“No”, I said aloud, “I am not superstitious.” I thought it kind of him to let them die at home and not in the hospital. The daughter, sick already when the mother died, might have cried herself to death on the first anniversary of her mother’s passing. I wandered into the front bedroom, the room in which they had both died. There were the lilies, the painting that did not sell. I looked at it, talked to it, promised to love this place just as they did. The flowers seemed to grow towards me, reach out to me. Yes, I thought, I can handle this, it is alright. I’ll respect their spirits.
It was fall. I had lived in the apartment for more than a year. One dark evening, I decided to bake a cake. Standing in front of the sink I was mixing the dough with a hand mixer when I heard the happy laughter of two women behind me in the hallway. A cold chill ran up my spine. I just knew I was not alone. I slowed the mixer and turned it off. Ever so carefully I turned around and willed myself to walk down the hall to check the entrance door. The dead bolt was in place, the safety chain was on. Nobody could have come in. I opened the closet doors when it dawned on me: “It must be them.” So I started talking to them, soothingly, and hearing my own voice helped me to calm down. I felt terribly alone, yet not alone. On unsteady feet I went back to the kitchen and continued mixing. After all the ingredients were added I filled the cake form and put it in the oven.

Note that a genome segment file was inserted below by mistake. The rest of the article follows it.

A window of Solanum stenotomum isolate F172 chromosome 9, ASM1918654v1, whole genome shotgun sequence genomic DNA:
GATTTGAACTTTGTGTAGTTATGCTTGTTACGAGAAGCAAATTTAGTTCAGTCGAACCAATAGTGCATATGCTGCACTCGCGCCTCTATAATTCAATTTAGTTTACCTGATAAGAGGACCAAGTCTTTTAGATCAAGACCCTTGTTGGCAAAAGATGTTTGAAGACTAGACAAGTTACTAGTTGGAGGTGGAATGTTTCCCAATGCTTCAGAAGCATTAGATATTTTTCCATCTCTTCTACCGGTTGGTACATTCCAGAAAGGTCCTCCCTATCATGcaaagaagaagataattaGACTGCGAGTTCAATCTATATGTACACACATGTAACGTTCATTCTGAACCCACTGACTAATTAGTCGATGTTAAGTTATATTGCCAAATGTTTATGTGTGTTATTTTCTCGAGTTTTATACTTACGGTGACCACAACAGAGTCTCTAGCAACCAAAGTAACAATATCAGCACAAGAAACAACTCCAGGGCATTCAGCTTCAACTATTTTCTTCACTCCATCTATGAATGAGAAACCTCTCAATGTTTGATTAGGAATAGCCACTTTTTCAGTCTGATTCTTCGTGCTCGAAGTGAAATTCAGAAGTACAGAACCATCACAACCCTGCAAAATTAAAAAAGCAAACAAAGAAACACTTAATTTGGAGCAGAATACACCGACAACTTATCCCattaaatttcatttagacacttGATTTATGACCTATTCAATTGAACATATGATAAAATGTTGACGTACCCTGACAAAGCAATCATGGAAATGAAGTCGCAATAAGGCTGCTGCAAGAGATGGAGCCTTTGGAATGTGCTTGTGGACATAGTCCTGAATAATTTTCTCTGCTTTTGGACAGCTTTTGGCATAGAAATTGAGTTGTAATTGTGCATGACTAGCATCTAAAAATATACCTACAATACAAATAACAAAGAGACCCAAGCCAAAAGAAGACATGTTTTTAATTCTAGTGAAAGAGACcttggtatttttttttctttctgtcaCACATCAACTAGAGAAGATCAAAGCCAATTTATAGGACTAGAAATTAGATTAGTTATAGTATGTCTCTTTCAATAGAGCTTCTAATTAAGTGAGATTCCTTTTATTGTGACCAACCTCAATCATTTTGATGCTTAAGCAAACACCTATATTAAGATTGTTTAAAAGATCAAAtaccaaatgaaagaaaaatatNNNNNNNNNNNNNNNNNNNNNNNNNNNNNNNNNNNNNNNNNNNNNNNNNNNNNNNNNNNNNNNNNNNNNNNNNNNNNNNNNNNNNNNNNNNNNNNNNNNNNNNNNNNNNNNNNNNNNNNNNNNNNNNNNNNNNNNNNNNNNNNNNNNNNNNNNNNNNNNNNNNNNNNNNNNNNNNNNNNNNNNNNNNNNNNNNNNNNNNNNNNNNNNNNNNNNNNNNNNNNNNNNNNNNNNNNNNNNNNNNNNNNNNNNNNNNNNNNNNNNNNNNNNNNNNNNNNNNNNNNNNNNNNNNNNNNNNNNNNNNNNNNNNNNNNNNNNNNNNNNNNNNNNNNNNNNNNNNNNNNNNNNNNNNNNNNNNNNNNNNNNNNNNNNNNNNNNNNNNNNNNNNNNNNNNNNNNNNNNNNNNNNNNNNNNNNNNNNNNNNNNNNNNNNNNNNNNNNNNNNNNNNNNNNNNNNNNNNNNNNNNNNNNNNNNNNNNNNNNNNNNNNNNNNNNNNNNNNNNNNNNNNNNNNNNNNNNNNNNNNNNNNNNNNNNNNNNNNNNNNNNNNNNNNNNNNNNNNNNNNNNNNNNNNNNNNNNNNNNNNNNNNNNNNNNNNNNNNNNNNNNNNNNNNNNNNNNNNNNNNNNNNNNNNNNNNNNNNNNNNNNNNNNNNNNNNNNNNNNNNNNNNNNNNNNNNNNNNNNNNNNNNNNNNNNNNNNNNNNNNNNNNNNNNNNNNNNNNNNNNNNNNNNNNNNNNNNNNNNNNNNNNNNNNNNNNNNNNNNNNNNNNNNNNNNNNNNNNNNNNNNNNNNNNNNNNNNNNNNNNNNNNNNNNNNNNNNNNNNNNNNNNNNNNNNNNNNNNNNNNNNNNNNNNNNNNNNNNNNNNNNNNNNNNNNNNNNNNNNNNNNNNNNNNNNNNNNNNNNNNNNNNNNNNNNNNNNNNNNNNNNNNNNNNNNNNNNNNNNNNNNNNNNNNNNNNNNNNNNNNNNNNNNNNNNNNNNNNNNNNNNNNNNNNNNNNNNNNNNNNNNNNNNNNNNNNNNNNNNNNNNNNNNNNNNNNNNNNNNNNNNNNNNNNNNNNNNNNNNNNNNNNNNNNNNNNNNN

There! There it was again, this time close to my kitchen entrance. Now it was more like a giggle, a secretive chuckle and I heard quick running feet right behind me. I hunched my back and felt my hair stand up, I wanted to scream. Heavens, I was a grown woman. “Come on, Giselle, be realistic! Your mind is playing tricks. You are overtired.” Again, I willed myself not to lose control of my actions. Slowly I turned and tip-toed towards the living room where they had gone. I talked to them again before I switched the light on. There was nothing, absolutely nothing. But the room seemed grey, strangely quiet and empty. The painting with the lilies now in the living room appeared darker than usual. The clock on the book shelf showed nine thirty. My heart was racing. My skin had goose bumps, my scalp prickled.
An hour later when the cake was done I went to bed in the room in which they had died all those years ago. I had a water bed and I was happy it had a box under it tightly hugging the floor. Did you think I felt safer because nobody could hide under the bed? You betcha!
When I left my apartment to go to work in the morning, my neighbor with the steel blue eyes yanked open her door:
“Giselle, have you heard? Mr. Bailey died last night around nine thirty.”
I felt faint. “Oh my God”, I whispered more to myself than to Mrs. White. She stared at me “Why are you so shocked? You didn’t even know him!”
It seemed impossible but she turned even paler than she was when I told her about my experience the night before, exactly at the time he died. She whispered: “I told you. I warned you. But you thought you were not superstitious. You even told me you could handle it. You see? I always believed there is more between heaven and earth than meets the eye.”
They never visited me again. I lived peacefully and happily in the apartment where they died for nearly twenty-five years. The painting with the lilies has been with me ever since. I had tried to sell it, but it never sold. I am looking at it while writing this…